Then Politifact makes their own decision as to what is said, – So the only area where she says beliefs must change that has any possible connection to domestic issues is in the reference to the overall category of reproductive health.

Bush is making Clinton’s remarks sound far more sweeping than they actually are. Clinton was talking about specific issues affecting women’s health and safety, in both a global and domestic context.  We rate this statement Half True. How do you like a legeral left leaning news source in partnership with the “Tampa Bay Times and Miami Herald (liberal papers) interpreting for you what you can plainly read and understand. They treat you as if you don’t have a brain.

 

 

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Immigrants Not Taught Freedom Of Religion


Immigrants Not Taught Freedom Of Religion

schlafly 2 BY PHYLLIS SCHLAFLY

Liberals keep trying to sneak political correctness into America any way they can. We should not be surprised that they have targeted the study materials for the civics portion of the naturalization exam. Study materials have now changed references to our First Amendment Freedom of Religion with the weaker and more politically correct expression Freedom of Worship. While the difference may seem small, the implications are huge.

Even foreign dictatorships have no problem with offering their citizens Freedom of Worship. This is because Freedom of Worship implies only the freedom to express personal religious beliefs when your are inside your church after you have closed the door, or are within the confines of government-approved places of worship for government-approved meetings and events. This inaccurate and very limited view of religious liberty teaches that faith should be a private affair confined to designated areas. They want people to think that their freedom ends whenever they leave the four walls of their church. This certainly is not how our Founders envisioned the intrinsic constitutional rights of all Americans. Our American right to the Free Expression of Religion allows real freedom in choosing where and how we express our faith. Our First Amendment does not allow excessive government regulation about Freedom of Religion.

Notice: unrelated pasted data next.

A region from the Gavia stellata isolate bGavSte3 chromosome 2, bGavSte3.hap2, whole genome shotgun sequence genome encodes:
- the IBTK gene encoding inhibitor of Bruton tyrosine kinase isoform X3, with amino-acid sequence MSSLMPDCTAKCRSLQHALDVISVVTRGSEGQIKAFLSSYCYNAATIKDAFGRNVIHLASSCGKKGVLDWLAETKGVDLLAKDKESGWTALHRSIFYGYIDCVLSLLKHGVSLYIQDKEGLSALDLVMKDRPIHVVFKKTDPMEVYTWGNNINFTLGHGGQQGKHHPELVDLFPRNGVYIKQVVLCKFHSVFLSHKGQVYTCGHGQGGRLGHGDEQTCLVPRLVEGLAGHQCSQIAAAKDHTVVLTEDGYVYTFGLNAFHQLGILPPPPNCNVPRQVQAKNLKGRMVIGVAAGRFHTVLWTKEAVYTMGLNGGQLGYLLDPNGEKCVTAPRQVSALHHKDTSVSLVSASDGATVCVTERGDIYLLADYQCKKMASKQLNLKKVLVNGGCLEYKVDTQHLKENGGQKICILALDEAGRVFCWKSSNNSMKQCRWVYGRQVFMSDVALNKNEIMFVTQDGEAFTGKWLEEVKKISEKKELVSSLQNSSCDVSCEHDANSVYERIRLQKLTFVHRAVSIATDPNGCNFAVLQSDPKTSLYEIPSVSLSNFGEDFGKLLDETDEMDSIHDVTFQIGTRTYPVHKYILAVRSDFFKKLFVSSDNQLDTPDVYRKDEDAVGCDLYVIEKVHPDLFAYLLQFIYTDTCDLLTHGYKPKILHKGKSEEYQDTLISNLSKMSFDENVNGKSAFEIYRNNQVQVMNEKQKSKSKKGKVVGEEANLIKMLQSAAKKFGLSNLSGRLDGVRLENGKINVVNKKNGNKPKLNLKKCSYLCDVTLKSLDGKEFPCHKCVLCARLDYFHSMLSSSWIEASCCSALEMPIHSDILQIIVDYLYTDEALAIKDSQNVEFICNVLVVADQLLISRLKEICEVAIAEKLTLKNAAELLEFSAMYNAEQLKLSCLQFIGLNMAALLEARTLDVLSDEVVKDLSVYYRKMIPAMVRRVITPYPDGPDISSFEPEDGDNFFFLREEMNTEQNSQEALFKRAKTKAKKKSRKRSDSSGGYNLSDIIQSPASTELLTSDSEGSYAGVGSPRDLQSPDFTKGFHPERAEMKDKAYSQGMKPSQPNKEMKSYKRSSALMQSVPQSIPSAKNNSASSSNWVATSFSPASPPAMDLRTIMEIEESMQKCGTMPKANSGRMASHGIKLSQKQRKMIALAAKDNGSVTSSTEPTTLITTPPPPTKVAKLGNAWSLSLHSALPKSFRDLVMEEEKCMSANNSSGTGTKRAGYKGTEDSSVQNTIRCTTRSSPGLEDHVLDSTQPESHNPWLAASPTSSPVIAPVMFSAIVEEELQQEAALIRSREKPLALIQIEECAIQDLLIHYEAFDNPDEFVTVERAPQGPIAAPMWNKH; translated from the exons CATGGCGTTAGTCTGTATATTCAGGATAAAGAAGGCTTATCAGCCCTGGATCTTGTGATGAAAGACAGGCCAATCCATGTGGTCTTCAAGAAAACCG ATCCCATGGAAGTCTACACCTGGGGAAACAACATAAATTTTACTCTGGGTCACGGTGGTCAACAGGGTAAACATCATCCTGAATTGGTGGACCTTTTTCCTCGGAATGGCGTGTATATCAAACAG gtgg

Unfortunately, the official study materials for the naturalization exam do not reflect this right as it is given in the Constitution. It is especially important that those preparing for and taking the U.S. naturalization exam have an accurate understanding of the foundational freedoms that they will enjoy as citizens of the United States. Many public schools are also starting to embrace this watered-down version of our most basic right, in order to indoctrinate the next generation with a distorted view of American government. It’s time to stand up to these attacks and make sure that our children know that our U.S. Constitution guarantees the fundamental right of Freedom of Religion.

 


We recommend Who Killed the American Family?